My grandma was a legend. She was never far away from a ball of yarn and a pair of needles. She always had something on the go, and our family were never short of jumpers, cardigans and tea cosies. The soundtrack to an afternoon at her bungalow was the Countdown theme and the gentle tak-tak sound of needles.
While I’ve been learning to get to grips with my depression and other health problems I’ve been thinking about Grandma a lot. How did she manage to stay so strong when raising four children (one with Down’s Syndrome) through the Second World War? What kept her going when she watched Alzheimer’s Disease gradually take her husband away from her? What about near the end of her life when she couldn’t get out and about? I think it might have been the knitting.
In a recent issue of Psychologies magazine, there was an article about the increased interest in crafts like knitting. This particular paragraph jumped out at me:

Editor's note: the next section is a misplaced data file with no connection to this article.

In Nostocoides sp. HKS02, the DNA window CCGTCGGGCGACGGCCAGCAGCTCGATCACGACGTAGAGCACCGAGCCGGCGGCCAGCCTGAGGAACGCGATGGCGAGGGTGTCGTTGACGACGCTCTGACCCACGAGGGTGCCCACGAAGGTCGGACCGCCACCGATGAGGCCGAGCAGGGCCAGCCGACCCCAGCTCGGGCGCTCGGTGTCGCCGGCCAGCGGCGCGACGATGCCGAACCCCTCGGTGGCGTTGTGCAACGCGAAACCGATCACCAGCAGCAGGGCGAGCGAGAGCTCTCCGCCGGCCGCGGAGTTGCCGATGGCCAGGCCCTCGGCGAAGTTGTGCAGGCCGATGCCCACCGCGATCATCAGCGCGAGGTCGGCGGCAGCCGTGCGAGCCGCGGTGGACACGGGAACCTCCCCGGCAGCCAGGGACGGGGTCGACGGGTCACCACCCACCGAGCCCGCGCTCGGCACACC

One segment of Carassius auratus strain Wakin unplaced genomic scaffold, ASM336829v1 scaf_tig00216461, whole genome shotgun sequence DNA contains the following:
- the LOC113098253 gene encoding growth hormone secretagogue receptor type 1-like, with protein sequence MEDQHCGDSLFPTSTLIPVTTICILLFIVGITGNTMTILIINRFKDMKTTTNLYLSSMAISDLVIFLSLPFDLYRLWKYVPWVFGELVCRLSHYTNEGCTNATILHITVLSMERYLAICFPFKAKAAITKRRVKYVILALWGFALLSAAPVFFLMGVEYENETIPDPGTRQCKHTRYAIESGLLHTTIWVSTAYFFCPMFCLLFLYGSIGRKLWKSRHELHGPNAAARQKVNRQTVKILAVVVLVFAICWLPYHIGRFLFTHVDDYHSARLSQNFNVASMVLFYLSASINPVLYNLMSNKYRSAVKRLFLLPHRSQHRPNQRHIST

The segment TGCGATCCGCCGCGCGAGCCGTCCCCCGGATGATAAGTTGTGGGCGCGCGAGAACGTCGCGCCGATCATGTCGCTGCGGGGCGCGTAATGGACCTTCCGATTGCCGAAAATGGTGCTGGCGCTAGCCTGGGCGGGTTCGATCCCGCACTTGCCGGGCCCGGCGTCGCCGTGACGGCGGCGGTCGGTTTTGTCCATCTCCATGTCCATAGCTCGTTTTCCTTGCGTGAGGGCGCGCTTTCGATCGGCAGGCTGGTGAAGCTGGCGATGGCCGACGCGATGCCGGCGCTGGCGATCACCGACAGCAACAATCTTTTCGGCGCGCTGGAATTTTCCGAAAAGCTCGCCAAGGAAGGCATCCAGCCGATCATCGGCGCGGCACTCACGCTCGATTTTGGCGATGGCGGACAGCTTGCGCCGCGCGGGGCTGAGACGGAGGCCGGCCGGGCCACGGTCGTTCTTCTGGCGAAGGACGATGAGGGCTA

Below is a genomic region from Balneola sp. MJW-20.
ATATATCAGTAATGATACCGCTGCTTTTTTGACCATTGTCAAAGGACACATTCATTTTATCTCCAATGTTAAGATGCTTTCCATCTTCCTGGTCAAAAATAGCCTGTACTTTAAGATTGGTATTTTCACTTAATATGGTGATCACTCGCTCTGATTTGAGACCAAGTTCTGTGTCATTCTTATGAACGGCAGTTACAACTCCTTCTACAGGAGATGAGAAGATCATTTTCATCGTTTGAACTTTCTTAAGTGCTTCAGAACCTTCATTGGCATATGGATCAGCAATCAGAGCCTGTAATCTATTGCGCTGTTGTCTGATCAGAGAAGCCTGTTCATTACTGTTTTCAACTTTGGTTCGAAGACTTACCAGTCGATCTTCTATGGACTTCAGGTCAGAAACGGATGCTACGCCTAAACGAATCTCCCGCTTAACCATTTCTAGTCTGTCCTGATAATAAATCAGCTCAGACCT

‘Crafts can be all-absorbing, helping us reach a state psychologists call ‘flow’,’ says psychologist Claudia Hammond. ‘You stop worrying about anything and the hours pass like fascinating, all-absorbing minutes. You get to decide on the level of difficulty of your task, and research has shown that it’s the goals you set yourself that can be most satisfying to achieve.’
The endless ‘tak-tak’ of knitting needles made sense. While Grandma was in the state of ‘flow’, she had a distraction from the mental chatter that can rip a mind to shreds. Inspired by this, I got myself kitted out with needles and yarn. Instead of Countdown, I watched The Killing. Knitting plus subtitles equals no room whatsoever for harmful mental chatter. It does, however, leave me with an urge to knit a jumper like Sarah Lund’s, which would have been a piece of cake for my Grandma, but quite a challenge for me. Maybe when I’ve finished my first scarf.
So to my Grandma, to Sarah Lund and to the good people at Psychologies Magazine, I bid a friendly ‘tak-tak’ from my needles and a grateful “Mange Tak” from me.